The number of completed build-to-rent (BTR) homes could increase fivefold in the next decade, reaching more than 380,000, up from 78,000 units now. Additionally, the sector’s worth will grow to £170 billion, according to Savills and the British Property Federation (BPF).
The projection, undertaken in partnership with Get Living, a pioneer of UK BTR, and M&G, a global investor and asset manager, shows that by 2032 8% of UK homes for rent will be purpose-built, up from 1.5% today. The analysis predicts a continued evolution in the market, with single-family homes making up almost a fifth (18%) of BTR stock in ten years’ time compared to 12% today.
The new analysis has been undertaken to coincide with the ten-year anniversary of the Montague Review, a report commissioned in 2012 by the then housing minister, Grant Shapps, to remove the barriers to long-term institutional investment in purpose-designed homes for rent. The review’s recommendations, which were adopted by the government, included more support for BTR in national planning policy and Local Plans, the release of more land for development, and the standardisation of tenants’ rights.
The Montague Review is widely acknowledged to have marked the birth of the modern BTR sector. The Olympic Village in Stratford, originally designed as temporary accommodation for athletes competing at the 2012 London Olympic Games, became the UK’s pilot BTR scheme once converted into professionally managed rented accommodation. Now known as East Village and owned and operated by Get Living, the neighbourhood has become a BTR success story, home to 7,000 residents with further development in the pipeline to cater to growing demand.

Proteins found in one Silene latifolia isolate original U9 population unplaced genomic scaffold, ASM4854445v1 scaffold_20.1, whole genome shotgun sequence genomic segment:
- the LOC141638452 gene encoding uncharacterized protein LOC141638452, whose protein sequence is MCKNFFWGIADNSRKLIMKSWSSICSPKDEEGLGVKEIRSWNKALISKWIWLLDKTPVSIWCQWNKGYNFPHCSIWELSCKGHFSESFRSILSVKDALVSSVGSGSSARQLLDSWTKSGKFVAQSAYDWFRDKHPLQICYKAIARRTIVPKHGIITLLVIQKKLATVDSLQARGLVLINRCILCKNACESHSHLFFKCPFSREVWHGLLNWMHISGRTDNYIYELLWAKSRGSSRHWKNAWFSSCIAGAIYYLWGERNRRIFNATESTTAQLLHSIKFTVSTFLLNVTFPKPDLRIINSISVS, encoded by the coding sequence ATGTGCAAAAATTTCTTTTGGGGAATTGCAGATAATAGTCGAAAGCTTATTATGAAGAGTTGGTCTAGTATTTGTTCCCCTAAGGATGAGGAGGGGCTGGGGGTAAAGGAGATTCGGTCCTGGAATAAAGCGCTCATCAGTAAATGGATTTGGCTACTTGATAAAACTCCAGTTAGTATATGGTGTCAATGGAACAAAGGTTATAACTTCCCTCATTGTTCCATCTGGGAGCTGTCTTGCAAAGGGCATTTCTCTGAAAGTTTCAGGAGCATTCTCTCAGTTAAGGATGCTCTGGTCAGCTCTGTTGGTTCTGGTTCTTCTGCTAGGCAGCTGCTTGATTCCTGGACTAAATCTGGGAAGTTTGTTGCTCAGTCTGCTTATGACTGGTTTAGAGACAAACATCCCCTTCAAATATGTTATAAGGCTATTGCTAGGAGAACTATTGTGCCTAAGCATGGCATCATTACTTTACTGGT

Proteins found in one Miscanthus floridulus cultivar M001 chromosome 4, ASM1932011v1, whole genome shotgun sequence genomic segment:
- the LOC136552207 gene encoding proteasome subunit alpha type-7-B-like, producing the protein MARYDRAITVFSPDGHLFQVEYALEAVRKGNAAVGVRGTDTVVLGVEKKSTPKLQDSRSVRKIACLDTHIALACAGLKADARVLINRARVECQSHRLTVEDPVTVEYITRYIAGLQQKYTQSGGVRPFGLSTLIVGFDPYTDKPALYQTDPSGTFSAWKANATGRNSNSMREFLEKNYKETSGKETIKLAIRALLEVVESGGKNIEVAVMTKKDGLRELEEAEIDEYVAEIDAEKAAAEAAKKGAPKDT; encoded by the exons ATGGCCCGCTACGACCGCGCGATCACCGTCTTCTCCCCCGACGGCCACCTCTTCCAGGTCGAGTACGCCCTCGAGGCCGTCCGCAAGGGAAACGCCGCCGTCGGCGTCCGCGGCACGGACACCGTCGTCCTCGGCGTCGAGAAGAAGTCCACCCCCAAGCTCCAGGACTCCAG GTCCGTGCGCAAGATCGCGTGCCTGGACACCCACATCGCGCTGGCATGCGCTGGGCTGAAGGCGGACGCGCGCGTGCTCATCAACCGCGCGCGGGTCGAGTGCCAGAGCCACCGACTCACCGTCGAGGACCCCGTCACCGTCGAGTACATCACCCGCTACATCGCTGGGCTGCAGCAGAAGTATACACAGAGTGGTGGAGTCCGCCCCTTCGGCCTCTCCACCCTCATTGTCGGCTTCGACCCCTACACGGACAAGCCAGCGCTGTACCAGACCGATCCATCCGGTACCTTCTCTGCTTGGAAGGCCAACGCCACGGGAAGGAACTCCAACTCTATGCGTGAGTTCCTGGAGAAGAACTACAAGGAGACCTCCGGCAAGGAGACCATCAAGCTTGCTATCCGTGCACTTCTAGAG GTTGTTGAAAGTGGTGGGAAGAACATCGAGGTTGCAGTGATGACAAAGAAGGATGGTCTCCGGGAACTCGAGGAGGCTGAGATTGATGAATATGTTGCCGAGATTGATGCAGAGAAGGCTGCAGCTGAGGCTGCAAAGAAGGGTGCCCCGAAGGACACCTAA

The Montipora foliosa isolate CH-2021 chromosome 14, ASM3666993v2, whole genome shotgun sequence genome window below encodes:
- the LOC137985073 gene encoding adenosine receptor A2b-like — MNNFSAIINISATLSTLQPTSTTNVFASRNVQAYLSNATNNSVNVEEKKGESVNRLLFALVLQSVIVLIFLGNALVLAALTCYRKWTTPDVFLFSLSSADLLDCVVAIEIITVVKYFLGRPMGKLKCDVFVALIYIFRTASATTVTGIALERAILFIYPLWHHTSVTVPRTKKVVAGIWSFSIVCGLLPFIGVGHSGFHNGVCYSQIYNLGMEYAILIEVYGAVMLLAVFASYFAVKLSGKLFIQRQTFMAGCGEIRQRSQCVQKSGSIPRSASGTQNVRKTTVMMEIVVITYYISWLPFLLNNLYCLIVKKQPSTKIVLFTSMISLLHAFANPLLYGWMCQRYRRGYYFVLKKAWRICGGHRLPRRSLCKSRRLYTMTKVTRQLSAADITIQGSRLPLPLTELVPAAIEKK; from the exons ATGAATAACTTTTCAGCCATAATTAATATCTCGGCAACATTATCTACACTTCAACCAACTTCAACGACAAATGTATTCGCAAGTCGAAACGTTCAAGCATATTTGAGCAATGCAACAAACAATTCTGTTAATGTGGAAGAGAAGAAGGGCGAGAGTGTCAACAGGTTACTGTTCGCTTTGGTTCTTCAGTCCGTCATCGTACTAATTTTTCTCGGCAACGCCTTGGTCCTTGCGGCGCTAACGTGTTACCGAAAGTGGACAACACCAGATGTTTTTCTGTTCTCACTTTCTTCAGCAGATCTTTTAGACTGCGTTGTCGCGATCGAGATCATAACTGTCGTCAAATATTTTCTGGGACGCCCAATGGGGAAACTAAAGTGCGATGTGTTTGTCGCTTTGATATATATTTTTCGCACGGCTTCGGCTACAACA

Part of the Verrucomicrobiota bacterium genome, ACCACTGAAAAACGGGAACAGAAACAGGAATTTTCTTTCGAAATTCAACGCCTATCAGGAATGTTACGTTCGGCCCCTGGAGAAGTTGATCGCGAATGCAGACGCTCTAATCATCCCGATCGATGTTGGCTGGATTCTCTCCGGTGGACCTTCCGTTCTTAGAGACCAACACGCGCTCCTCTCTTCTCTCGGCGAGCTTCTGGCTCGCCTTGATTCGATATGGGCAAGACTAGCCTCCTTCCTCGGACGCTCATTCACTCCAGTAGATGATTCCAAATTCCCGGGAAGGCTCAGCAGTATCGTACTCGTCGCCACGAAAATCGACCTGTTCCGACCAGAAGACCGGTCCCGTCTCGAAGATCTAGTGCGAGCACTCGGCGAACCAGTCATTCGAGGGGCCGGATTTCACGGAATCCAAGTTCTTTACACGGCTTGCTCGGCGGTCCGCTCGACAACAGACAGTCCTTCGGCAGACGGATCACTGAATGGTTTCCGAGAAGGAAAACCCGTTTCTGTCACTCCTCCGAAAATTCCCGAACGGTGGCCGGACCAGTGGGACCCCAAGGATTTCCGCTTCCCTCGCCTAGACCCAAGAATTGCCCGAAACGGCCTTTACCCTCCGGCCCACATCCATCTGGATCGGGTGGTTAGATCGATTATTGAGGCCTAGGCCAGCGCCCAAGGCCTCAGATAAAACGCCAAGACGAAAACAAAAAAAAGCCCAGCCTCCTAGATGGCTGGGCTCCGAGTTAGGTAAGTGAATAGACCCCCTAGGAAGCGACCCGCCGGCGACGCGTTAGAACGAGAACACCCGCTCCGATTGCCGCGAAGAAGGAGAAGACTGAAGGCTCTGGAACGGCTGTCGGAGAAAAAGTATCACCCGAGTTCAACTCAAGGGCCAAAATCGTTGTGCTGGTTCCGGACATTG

A decade later, as of Q3 2022, £30 billion has been invested into the BTR sector, delivering 76,800 completed homes and a further 163,400 in the planning and delivery pipeline. While the sector still represents a small proportion of new housing delivery, it is growing rapidly with the number of completed BTR homes increasing by 14% year-on-year in Q3 2022.
Following the review, developers and investors initially focused on London. Since 2017, however, there has been a shift towards other core UK cities, with Manchester, Birmingham, and Leeds amongst some of the most prominent. High population growth and a thriving professional sector have resulted in the need to attract and retain graduates and expand the workforce. Local authorities are now planning more effectively for the delivery of BTR homes, with 47% now having BTR in their housing pipelines, compared to just 20% in 2017.
Ian Fletcher, director of policy, the British Property Federation, said, “The Montague Review was a significant moment that gave birth to the [BTR] sector as we know it today. Ten years on we can say the review achieved its core aim of unlocking long-term institutional investment into homes for rent, helping address the chronic shortage of quality housing in and around town and city centers and serving as a catalyst for urban regeneration. The current market conditions underline that we must continue to diversify the housing supply to drive economic growth, and the Government must continue to look at how planning reform, more support for local authorities, and the release of land for development can enable the sector to continue its upward trajectory.”